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(New Jersey) by the creditable manner in which he filled several important offices, in all which were displayed not only talents of the highest order, but also business habits that are of vast consequence to those who are anxious to serve the public faithfully.

On the death of that eminent statesman, Samuel L. Southard, in 1842, Mr. Dayton was appointed by the Governor to succeed him in the United States Senate; and so ably did he fill the place left vacant by his illustrious predecessor, that he was continued therein by election of the legislature until 1851. His zealous opposition to the Fugitive Slave Law subjected him to several severe encounters with the friends of that measure, in all of which his eloquence and argumentative powers shone conspicuously.

After his nomination for the Vice-Presidency by the "National People's Convention," a committee was appointed to wait upon him, whom he met at Trenton. The chairman briefly apprised him of the proceedings of the Convention, and recapitulated the leading features of the platform which had been adopted. Mr. Dayton, in reply, took occasion to define his position on the most important issues involved in the present political struggle, and said, in substance, that the honor conferred upon him was utterly unexpected; that he felt and duly appreciated it, not on his own account only, but on behalf of his state; that for the last few years, though engaged in the avocations of private life, he had not been an inattentive observer of the course of events; that he could say, with emphasis, that his principles were not changed: he stood now, in reference to the great leading issues of the country, as in times past. After expressing his heartfelt sympathy for Kansas, he alluded to the subject of internal improvements as follows: "The admission of California into the Union as a state--her unprecedented growth-seem now to demand increased facility of communication. A roadway from the West to the Far West will be a ligament binding to the Union both extremes: it will tend to consolidate more firmly the lasting Union of the states-a Union such as our fathers made, based upon equality of rights. It will tend, too, to increase the interior commerce of the country, and to develop still more largely the resources of that magnificent state upon our western borders. The improvements of rivers and harbors are specially appropriated by the Constitution to the general government; and whether our commerce floats upon our coasts, our rivers, or our lakes, it is due to the lives of our citizens, as well as their property, that the government should provide for their safety. He trusted that the people would lay aside all minor differences, and come up manfully to the work-yielding to one another freedom of speech and equality of rights; but claimingnay, exacting-the same for ourselves."


Resolved, That the maintenance of the principles promulgated in the Declaration of Independence and embodied in the Federal Constitution, are essential to the preservation of our republican institutions, and that the Federal Constitution, the rights of the states, and the union of the states, shall be preserved.

Resolved, That with our republican fathers we hold it to be a selfevident truth, that all men are endowed with the inalienable right to life, liberty, and the pursuit of happiness, and that the primary object and ulterior design of our federal government were, to secure these rights to all persons within its exclusive jurisdiction; that as our republican fathers, when they had abolished slavery in all our national territory, ordained that no person should be deprived of life, liberty, or property, without due process of law, it becomes our duty to maintain this provision of the Constitution against all attempts to violate it for the purpose of establishing slavery in the United States by positive legislation, prohibiting its existence or extension therein. That we deny the authority of Congress, of a territorial legislature, of any individual or association, or individuals, to give legal assistance to slavery in any territory of the United States, while the present Constitution shall be maintained.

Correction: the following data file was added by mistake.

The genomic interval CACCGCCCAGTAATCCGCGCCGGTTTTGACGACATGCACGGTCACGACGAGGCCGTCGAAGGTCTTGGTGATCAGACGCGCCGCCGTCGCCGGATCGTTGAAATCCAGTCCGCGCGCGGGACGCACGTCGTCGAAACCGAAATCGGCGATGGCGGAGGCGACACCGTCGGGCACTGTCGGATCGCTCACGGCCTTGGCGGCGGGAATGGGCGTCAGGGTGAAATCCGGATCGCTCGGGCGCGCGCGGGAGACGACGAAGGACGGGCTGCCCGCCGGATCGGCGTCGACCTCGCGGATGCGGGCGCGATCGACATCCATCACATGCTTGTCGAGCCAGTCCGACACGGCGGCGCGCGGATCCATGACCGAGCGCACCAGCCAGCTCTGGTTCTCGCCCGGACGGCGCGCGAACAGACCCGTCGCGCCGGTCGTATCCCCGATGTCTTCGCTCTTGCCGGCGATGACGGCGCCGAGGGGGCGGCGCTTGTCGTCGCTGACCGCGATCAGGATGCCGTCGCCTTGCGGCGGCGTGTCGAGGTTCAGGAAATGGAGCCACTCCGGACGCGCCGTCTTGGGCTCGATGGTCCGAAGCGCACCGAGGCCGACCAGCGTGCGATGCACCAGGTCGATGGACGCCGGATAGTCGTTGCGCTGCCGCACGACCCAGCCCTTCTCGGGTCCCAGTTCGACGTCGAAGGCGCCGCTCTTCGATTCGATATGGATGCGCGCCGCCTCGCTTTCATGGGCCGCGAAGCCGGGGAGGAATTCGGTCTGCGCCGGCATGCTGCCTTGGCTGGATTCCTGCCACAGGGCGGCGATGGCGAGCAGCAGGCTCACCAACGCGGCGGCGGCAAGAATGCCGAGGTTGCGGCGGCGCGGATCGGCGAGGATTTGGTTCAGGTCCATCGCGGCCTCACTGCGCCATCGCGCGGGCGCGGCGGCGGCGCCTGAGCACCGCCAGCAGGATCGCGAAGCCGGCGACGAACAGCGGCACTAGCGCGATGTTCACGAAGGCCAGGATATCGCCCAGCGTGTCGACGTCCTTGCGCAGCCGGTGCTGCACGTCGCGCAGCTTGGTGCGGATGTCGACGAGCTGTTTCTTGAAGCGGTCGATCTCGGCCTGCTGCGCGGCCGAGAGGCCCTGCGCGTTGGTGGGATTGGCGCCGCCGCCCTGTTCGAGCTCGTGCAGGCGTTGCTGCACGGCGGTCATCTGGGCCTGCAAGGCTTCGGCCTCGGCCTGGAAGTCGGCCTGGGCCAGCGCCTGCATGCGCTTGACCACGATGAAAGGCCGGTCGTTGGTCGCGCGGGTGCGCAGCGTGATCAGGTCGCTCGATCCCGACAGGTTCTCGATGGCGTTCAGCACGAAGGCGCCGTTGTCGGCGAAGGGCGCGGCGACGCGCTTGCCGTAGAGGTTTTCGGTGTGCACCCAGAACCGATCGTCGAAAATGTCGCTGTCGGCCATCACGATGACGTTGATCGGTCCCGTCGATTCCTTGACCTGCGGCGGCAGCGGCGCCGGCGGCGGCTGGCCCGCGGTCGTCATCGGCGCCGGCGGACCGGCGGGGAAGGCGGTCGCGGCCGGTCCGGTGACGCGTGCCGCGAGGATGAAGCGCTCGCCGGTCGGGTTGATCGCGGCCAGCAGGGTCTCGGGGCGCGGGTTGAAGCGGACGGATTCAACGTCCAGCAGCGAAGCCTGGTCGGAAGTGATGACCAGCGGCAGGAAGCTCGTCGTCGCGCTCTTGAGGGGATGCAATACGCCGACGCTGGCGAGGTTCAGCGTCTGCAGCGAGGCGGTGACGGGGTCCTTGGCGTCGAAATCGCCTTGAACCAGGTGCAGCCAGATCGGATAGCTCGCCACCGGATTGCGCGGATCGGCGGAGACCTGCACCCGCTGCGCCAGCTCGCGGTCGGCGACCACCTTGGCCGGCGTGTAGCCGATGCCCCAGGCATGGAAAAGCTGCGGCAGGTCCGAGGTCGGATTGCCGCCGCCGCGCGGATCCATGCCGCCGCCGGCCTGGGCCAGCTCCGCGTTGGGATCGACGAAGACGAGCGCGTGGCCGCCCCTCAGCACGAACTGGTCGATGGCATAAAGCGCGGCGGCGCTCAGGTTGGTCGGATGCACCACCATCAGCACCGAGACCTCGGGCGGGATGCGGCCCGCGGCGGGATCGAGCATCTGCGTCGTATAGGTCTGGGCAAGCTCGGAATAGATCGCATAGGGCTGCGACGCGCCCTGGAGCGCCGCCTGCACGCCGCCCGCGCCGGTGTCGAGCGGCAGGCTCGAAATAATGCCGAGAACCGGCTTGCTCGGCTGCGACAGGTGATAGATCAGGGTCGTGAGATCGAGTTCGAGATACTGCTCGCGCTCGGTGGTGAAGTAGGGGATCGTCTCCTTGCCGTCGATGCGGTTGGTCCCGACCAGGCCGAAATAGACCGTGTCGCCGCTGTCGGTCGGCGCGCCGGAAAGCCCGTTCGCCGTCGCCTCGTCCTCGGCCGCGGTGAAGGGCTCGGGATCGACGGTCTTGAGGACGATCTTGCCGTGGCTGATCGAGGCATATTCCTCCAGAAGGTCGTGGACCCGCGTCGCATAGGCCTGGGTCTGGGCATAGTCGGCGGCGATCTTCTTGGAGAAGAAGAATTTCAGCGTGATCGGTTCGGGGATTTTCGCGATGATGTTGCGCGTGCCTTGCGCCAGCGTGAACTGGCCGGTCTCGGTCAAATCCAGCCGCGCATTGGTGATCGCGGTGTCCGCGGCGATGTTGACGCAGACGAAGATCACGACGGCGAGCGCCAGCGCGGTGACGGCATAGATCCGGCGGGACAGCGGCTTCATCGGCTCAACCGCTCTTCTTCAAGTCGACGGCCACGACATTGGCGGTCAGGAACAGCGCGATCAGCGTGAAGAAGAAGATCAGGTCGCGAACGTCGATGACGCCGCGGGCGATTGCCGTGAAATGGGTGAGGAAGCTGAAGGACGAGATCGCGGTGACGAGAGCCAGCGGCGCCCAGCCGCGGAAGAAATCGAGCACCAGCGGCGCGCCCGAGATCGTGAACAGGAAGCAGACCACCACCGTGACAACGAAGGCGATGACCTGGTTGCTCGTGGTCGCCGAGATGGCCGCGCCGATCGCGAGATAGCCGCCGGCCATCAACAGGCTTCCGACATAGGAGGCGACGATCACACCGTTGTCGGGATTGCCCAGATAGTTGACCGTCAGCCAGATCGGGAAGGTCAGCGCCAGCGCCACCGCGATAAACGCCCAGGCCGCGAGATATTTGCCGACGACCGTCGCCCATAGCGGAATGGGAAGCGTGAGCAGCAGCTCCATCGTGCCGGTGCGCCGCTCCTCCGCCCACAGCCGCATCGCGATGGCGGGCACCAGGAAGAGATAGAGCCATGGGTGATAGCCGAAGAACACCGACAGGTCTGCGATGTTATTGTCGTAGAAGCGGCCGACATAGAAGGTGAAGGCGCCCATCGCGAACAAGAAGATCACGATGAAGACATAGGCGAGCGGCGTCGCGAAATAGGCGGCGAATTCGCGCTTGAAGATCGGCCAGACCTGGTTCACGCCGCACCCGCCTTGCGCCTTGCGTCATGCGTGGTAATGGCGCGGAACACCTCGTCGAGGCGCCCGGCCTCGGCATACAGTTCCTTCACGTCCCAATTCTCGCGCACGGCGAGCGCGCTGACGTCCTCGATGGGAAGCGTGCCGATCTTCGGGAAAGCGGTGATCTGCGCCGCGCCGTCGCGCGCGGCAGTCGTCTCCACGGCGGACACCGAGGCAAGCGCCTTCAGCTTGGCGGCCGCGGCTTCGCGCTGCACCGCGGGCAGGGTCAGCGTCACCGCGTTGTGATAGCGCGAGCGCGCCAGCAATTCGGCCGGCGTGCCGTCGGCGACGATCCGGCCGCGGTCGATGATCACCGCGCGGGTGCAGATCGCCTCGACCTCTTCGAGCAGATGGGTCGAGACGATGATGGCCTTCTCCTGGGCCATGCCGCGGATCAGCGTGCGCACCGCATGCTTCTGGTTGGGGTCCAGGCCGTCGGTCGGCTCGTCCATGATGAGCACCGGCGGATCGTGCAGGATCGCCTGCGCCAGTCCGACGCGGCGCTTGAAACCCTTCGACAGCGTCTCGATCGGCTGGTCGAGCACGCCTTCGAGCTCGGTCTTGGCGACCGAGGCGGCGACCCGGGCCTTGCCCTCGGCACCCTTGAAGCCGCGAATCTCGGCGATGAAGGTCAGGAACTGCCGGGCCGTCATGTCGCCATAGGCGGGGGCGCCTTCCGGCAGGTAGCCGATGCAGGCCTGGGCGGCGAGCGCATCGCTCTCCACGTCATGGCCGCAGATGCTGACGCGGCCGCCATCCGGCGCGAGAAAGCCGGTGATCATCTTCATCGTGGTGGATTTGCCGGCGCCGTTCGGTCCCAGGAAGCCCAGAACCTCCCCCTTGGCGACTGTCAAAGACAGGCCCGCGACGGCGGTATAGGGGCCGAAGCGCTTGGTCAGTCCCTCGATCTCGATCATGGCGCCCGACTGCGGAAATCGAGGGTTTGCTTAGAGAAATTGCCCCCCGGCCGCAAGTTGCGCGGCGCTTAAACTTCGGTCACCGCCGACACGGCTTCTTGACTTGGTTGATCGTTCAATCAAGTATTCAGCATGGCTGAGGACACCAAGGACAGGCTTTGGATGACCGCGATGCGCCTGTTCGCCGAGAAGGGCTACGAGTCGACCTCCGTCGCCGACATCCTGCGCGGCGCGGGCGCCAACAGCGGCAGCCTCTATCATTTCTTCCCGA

Resolved, That the Constitution confers upon Congress sovereign power over the territories of the United States for their government, and that in the exercise of this power it is both the right and the duty of Congress to prohibit in the territories those twin relics of barbarism, polygamy and slavery.

Resolved, That while the Constitution of the United States was ordained and established in order to establish a more perfect Union, establish justice, insure domestic tranquillity, provide for the common defence, and secure the blessings of liberty, and contains ample provisions for the protection of the life, liberty, and property of every citizen, the dearest constitutional rights of the people of Kansas have been fraudulently and violently taken from them-their territory has been invaded by an armed force-spurious and pretended legislative, judicial and executive officers have been set over them, by whose usurped authority, sustained by the military power of the government, tyrannical and unconstitutional laws have been enacted and enforced -the rights of the people to keep and bear arms have been infringed -test oaths of an extraordinary and entangling nature have been imposed, as a condition of exercising the right of suffrage and holding office the right of an accused person to a speedy and public trial by an impartial jury has been denied the right of the people to be secure in their houses, papers and effects against unreasonable searches and seizures has been violated-they have been deprived of life, liberty, and property without due process of law-that the freedom of speech and of the press has been abridged-the right to choose their repre